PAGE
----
The Dubai Ramadan Iftar cannon tradition explained

A time-honoured ritual with modern-day resonance


Related posts

During the holy month of Ramadan, Dubai Police place one of the city’s iconic Iftar cannons on Fort Island at Madinat Jumeirah. In a time-honoured Islamic ritual, every sunset they fire the cannon before Maghrib prayers to signal the end of the daily fast.



Before the age of clocks and smartphones, this was how residents were informed about Iftar — the time to break the daily fast. Dubai continues the practice even in the age of modern technology.

Some historians believe the custom dates back as far as 10th-century Egypt, when one of the Fatimid caliphs ordered a cannon to be placed on Cairo's Muqatam Hill, so that all Muslims would hear the signal to break their fasts. The cannons have now become one of the local symbols of Ramadan, and tour companies are adding them to their itineraries.



Under the responsibility of Dubai Police’s general department of protective security and emergency, each cannon is assigned four officers and is placed in six different locations across Dubai. The cannons were built in 1945, have a sound range of 170 decibels and can be heard 10km away.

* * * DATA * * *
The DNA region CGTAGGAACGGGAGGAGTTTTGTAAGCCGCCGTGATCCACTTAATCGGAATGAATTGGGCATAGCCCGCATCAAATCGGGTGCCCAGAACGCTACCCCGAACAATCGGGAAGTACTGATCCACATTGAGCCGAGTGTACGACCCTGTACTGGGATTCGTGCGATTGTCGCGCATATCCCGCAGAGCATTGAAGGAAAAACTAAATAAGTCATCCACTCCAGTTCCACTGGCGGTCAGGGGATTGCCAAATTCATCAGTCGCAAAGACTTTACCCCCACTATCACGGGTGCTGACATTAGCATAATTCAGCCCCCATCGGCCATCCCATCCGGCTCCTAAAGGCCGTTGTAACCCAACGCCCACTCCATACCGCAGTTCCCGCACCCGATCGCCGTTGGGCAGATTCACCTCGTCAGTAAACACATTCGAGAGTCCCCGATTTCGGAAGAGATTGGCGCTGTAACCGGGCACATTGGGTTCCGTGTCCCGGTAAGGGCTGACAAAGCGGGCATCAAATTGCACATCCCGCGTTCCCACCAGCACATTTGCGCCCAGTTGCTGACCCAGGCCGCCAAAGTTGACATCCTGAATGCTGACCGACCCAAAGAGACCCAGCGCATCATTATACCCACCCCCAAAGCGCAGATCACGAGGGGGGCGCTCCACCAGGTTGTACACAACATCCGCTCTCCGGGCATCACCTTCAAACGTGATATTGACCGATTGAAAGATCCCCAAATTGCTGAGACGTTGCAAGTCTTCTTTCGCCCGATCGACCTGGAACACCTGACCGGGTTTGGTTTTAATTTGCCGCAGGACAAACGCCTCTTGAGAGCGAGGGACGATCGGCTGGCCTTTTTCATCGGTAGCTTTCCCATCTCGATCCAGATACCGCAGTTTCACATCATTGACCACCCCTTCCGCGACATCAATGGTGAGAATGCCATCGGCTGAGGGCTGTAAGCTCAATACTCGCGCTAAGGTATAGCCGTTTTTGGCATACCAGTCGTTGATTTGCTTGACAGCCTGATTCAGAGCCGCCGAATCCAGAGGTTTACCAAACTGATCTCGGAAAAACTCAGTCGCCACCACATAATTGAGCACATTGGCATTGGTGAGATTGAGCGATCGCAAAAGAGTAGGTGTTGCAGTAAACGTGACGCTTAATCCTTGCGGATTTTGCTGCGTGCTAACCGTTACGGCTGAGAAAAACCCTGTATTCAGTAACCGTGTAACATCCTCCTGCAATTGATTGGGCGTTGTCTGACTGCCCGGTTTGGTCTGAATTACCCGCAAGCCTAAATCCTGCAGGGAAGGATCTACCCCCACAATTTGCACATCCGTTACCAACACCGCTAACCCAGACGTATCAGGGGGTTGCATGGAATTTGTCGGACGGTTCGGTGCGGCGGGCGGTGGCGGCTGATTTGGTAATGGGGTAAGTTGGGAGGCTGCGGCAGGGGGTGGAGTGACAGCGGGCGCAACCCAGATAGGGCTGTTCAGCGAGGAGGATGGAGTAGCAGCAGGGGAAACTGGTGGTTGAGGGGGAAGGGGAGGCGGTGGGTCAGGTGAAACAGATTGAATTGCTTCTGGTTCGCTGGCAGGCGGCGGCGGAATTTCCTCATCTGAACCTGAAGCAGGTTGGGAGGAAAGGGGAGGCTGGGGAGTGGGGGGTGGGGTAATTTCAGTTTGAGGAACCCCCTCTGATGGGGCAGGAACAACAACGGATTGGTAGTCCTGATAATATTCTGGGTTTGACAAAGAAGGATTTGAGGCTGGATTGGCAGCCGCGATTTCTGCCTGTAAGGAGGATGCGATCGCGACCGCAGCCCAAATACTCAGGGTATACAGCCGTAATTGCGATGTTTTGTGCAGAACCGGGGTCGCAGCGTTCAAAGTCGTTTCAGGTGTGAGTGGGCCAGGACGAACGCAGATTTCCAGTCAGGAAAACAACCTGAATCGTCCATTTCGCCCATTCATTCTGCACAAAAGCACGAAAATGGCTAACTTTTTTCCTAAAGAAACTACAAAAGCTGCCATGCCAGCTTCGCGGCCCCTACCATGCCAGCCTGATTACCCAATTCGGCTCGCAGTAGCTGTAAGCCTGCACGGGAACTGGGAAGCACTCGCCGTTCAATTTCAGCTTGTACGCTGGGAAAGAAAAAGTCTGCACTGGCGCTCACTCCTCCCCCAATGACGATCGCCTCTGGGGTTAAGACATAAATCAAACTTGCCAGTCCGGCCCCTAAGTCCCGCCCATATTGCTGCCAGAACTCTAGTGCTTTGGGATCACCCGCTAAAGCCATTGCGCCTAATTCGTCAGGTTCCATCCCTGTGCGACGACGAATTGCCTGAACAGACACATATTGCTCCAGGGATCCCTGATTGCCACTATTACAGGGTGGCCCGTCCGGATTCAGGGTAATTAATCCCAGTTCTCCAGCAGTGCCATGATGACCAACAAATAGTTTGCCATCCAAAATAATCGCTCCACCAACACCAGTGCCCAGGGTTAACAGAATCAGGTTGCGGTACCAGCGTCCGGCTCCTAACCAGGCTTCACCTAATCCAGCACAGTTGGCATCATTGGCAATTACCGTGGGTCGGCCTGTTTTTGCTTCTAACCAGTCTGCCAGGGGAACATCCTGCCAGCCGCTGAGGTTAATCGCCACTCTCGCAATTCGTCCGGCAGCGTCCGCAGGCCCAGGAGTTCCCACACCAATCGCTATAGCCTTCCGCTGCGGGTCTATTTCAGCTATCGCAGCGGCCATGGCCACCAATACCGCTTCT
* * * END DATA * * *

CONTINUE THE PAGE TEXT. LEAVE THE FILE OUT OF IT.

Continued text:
According to major-general Abdulla Ali Al Gaithi, head of the general department of protective security and emergency, the use of cannons to announce Iftar is a Dubai tradition that actually dates back to the 1960s.

‘We fire around 200 cartridges across Dubai during Ramadan and Eid from the six cannons,’ he says. ‘Each cannon is fired twice in a row to announce Ramadan, once every day to announce Iftar, twice in a row to announce Eid, and again twice in the morning of Eid, after Eid prayers.’

‘We’re pleased to host this special ritual related to the holy month of Ramadan at Madinat Jumeirah,’ says Andy Cuthbert, general manager of Jumeirah Creekside Hotel. ‘This is the time of the year where friends and families come together on a daily basis to celebrate. We are excited to be part of the experience, both for our visitors who are celebrating Ramadan as well as tourists who wish to see the heartwarming traditions of the holy month in Dubai.’